This essay considers Ann Yearsley’s engagement with the elegy, a form which made up a significant proportion of her total oeuvre, and with which she engaged throughout her career. The essay argues, following the lead of Donna Landry and William J. Christmas, the importance of considering laboring-class poetry in formal terms, and does this by locating Yearsley’s elegies within a larger tradition of elegiac poetry and exploring the ways in which Yearsley engages with, or not, the traditional requirements of such writing. In doing so it also considers the ways in which Yearsley’s elegiac poetry might contribute to, or form part of, an alternative female tradition of elegy: its conclusion explores the ways in which the intersection of Yearsley’s class and gender might have inflected her engagement with elegiac poetry. This essay also explores a number of recently-recovered and newly-discovered poems by Yearsley, and offers the first critical discussion of several of them.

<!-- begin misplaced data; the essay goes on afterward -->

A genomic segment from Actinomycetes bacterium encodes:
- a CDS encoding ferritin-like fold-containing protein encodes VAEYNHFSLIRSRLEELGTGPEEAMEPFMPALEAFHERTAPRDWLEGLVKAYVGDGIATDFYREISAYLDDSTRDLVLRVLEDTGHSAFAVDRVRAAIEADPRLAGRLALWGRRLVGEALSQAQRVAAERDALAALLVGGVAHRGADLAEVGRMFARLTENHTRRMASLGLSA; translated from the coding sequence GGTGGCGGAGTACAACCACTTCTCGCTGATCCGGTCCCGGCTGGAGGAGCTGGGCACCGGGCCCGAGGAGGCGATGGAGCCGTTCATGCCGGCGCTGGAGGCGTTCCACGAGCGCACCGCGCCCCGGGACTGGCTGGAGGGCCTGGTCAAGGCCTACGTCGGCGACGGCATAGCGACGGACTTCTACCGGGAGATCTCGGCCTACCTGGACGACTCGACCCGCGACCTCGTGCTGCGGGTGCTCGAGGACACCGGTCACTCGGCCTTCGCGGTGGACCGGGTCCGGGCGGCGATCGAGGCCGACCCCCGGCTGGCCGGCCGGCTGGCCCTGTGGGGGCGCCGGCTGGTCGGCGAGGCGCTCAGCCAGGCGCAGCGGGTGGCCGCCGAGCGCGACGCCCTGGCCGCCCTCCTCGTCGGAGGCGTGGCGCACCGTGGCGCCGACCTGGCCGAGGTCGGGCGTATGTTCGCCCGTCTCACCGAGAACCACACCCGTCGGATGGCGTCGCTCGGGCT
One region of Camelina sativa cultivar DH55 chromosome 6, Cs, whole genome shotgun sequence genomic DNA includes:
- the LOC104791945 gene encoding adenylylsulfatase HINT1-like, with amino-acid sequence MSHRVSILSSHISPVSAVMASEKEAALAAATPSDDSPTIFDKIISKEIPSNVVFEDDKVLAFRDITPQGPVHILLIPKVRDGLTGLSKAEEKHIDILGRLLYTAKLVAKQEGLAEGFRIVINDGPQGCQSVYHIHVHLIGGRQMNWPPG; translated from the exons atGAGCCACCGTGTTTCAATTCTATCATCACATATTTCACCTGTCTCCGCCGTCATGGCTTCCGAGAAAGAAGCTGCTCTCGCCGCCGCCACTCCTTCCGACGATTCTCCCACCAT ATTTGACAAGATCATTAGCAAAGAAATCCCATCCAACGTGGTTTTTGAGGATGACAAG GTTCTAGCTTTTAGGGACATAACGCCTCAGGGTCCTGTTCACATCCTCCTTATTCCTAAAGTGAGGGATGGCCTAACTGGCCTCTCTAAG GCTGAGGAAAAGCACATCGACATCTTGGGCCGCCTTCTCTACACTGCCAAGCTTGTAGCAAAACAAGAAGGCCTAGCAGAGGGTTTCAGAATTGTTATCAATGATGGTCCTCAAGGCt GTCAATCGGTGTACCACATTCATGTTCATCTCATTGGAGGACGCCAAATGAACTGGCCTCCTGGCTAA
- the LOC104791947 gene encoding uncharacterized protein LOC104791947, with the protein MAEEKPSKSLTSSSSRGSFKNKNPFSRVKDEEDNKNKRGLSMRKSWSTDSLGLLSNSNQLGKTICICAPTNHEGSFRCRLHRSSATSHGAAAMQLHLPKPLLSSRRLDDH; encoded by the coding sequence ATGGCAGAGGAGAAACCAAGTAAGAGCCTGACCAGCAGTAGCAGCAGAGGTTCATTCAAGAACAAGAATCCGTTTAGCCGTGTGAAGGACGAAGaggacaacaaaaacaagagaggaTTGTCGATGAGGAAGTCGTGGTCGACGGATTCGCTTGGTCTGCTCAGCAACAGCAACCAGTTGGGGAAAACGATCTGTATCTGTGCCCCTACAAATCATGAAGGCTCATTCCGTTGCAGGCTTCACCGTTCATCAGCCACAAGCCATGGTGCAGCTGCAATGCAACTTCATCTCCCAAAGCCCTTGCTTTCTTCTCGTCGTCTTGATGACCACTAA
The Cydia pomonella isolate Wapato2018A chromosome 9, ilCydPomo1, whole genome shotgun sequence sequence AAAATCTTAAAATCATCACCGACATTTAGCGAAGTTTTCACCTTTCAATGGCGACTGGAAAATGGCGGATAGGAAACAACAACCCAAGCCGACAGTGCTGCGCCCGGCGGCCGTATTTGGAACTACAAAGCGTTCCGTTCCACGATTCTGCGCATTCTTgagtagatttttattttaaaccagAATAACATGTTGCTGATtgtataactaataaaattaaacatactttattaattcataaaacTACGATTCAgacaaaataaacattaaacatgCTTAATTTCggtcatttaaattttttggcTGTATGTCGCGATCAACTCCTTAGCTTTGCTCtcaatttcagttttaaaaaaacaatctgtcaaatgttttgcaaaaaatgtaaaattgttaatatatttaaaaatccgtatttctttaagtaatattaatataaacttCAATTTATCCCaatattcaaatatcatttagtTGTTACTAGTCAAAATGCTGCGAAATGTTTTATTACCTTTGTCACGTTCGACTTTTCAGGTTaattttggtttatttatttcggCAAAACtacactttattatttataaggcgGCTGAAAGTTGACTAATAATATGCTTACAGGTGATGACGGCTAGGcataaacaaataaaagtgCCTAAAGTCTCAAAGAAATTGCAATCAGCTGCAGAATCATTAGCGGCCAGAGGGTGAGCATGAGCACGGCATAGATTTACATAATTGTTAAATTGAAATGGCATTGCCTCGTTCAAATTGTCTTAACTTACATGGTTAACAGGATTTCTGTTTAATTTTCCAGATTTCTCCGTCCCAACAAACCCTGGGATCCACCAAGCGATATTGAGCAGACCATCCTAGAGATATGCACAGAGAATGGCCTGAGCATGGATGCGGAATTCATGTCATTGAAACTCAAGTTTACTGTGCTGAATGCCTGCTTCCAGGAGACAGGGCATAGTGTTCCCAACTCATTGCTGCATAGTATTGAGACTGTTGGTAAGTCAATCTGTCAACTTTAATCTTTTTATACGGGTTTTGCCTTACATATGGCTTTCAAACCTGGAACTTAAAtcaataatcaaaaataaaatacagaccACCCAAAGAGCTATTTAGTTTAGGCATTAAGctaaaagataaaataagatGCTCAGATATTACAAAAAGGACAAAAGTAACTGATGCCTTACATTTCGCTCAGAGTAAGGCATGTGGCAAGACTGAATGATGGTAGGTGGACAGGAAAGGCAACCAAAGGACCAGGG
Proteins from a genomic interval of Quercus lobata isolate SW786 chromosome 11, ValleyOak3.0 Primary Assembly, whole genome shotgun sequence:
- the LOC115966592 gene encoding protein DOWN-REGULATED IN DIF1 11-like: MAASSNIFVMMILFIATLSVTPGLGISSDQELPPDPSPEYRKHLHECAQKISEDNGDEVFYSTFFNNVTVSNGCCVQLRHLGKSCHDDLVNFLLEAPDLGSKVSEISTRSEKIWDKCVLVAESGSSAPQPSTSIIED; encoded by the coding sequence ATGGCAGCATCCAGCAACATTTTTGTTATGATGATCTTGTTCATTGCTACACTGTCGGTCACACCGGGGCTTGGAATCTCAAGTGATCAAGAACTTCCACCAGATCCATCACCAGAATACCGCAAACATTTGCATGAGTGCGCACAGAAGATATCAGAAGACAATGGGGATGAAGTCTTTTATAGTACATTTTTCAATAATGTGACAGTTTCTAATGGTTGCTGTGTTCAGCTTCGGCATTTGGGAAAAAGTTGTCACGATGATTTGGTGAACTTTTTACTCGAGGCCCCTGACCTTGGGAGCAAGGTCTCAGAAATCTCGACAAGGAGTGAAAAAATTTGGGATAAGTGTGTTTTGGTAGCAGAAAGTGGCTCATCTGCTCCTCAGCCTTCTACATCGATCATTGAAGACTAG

|Title of host publication||A History of British Working-Class Literature|
|Editors||John Goodridge, Bridget Keegan|
|Place of Publication||New York|
|Publisher||Cambridge University Press|
|Number of pages||16|
|Publication status||Published - 27 Apr 2017|
- Ann Yearsley
- women’s writing
- eighteenth-century elegiac poetry
- female elegy
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- English & Creative Arts - Reader in Women's Lit. & Textual Editing